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SLOPER ON MAHJONG
Play Mah-Jongg Right Now!
Washizu-style. Washizu mahjong originated in the Japanese manga (comic strip), Akagi, as I mentioned in column #297. Washizu mahjong is played with a special mahjong set -- some of the tiles are transparent, so that a player can see some of his opponent's tiles.
The first ever real-life Washizu mahjong tournament is to be held in Arnhem, the Netherlands, this coming July. Read about it at MahjongNews.com.
Washizu mahjong is a two-player variant, based on the Japanese style of playing. Washizu sets are available at Mahjong Mart and Daja Mahjong, and now there's even a Chinese-style Washizu set, available from (Ace of Heartz Toys & Games). The Ace of Heartz set does not come with red fives, and the Chinese graphic style differs subtly from the Japanese. But Raymond Chow of Ace of Heartz says that customizations can be requested. Like Western indices, or American jokers.
Another difference with the Ace of Heartz set is the size. At 34 x 24.5 x 18 mm, the tiles are bigger than typical Japanese (25 x 18 x 16 mm) or American tiles (30 x 22 x 13 mm).
Washizu mahjong is usually played with a set of 34 opaque tiles and 102 clear tiles (one of each tile type is opaque as normal, and has three transparent matching siblings). Ace of Heartz makes the set available in 1/4 clear, 1/2 clear, and 3/4 clear configurations.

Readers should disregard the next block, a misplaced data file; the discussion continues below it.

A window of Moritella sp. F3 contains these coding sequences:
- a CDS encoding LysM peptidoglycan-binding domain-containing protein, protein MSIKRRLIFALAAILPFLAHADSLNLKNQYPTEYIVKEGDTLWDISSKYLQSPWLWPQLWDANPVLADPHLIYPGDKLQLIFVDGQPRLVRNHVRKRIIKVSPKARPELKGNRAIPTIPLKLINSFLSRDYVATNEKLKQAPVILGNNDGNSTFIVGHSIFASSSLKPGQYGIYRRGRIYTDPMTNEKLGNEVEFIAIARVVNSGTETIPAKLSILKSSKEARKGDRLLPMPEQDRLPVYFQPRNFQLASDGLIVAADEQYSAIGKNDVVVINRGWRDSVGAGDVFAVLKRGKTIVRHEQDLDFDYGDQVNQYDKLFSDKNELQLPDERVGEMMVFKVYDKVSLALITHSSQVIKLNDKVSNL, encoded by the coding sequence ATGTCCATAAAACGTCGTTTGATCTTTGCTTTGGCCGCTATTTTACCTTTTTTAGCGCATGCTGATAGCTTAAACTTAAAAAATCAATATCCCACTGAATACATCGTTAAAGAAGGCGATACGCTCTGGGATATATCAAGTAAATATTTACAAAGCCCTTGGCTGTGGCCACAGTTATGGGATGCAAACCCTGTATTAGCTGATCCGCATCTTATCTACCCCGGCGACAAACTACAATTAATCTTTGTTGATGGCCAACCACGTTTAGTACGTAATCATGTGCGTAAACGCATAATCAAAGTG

Most Asian sets come from the factory separated by suit (36 tiles per tray, one tray just the craks, one just the dots, one just the bams, and the fourth tray the winds, dragons, and flowers). The Ace of Heartz set is cleverly separated into trays of one each of the suit tiles, wind tiles, and dragon tiles, and two flower tiles (both numbered the same). Ace of Heartz sent me a set that includes six trays of tiles -- that's two trays more than you need for a game, but it permits you to decide whether you want the tiles to be 1/4 clear, 1/2 clear, or 3/4 clear. Raymond says that their "most popular configuration is the 50/50, because the 75% transparency is too extreme and 25% transparency is too similar to the regular game."
With this set, you can try playing any un-American variant. Even Chinese 144-tile variants are possible, since it comes with the necessary flowers. Clear tiles aren't intended to be a substitute for your regular set, rather they provide a fun change of pace.
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Links about Japanese-style mah-jongg:
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© 2010 Tom Sloper. All rights reserved.